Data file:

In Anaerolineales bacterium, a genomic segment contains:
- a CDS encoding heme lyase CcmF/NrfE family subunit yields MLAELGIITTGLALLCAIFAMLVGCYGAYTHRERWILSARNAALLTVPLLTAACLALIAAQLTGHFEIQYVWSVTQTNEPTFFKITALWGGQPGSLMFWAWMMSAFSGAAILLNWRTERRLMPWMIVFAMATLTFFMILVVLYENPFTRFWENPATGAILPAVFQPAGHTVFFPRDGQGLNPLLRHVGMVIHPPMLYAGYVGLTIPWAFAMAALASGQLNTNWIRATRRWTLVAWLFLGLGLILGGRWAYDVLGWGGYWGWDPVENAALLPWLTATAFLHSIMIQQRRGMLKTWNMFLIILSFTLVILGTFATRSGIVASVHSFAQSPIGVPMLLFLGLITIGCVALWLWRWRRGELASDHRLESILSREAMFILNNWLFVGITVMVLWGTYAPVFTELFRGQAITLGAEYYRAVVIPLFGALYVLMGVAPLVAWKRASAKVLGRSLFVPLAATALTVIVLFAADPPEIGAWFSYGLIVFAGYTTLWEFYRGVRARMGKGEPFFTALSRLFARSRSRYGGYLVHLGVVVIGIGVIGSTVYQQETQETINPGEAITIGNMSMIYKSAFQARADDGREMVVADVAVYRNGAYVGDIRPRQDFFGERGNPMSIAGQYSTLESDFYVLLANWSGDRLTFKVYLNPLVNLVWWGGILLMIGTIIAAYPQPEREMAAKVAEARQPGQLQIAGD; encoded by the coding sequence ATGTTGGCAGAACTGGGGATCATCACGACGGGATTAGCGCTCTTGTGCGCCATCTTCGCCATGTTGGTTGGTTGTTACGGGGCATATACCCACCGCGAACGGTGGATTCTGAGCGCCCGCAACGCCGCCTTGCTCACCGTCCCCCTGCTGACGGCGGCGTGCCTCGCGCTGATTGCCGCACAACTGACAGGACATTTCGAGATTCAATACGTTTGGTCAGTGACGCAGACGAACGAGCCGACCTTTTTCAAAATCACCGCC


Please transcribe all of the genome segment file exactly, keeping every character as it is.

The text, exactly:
In Anaerolineales bacterium, a genomic segment contains:
- a CDS encoding heme lyase CcmF/NrfE family subunit yields MLAELGIITTGLALLCAIFAMLVGCYGAYTHRERWILSARNAALLTVPLLTAACLALIAAQLTGHFEIQYVWSVTQTNEPTFFKITALWGGQPGSLMFWAWMMSAFSGAAILLNWRTERRLMPWMIVFAMATLTFFMILVVLYENPFTRFWENPATGAILPAVFQPAGHTVFFPRDGQGLNPLLRHVGMVIHPPMLYAGYVGLTIPWAFAMAALASGQLNTNWIRATRRWTLVAWLFLGLGLILGGRWAYDVLGWGGYWGWDPVENAALLPWLTATAFLHSIMIQQRRGMLKTWNMFLIILSFTLVILGTFATRSGIVASVHSFAQSPIGVPMLLFLGLITIGCVALWLWRWRRGELASDHRLESILSREAMFILNNWLFVGITVMVLWGTYAPVFTELFRGQAITLGAEYYRAVVIPLFGALYVLMGVAPLVAWKRASAKVLGRSLFVPLAATALTVIVLFAADPPEIGAWFSYGLIVFAGYTTLWEFYRGVRARMGKGEPFFTALSRLFARSRSRYGGYLVHLGVVVIGIGVIGSTVYQQETQETINPGEAITIGNMSMIYKSAFQARADDGREMVVADVAVYRNGAYVGDIRPRQDFFGERGNPMSIAGQYSTLESDFYVLLANWSGDRLTFKVYLNPLVNLVWWGGILLMIGTIIAAYPQPEREMAAKVAEARQPGQLQIAGD; encoded by the coding sequence ATGTTGGCAGAACTGGGGATCATCACGACGGGATTAGCGCTCTTGTGCGCCATCTTCGCCATGTTGGTTGGTTGTTACGGGGCATATACCCACCGCGAACGGTGGATTCTGAGCGCCCGCAACGCCGCCTTGCTCACCGTCCCCCTGCTGACGGCGGCGTGCCTCGCGCTGATTGCCGCACAACTGACAGGACATTTCGAGATTCAATACGTTTGGTCAGTGACGCAGACGAACGAGCCGACCTTTTTCAAAATCACCGCC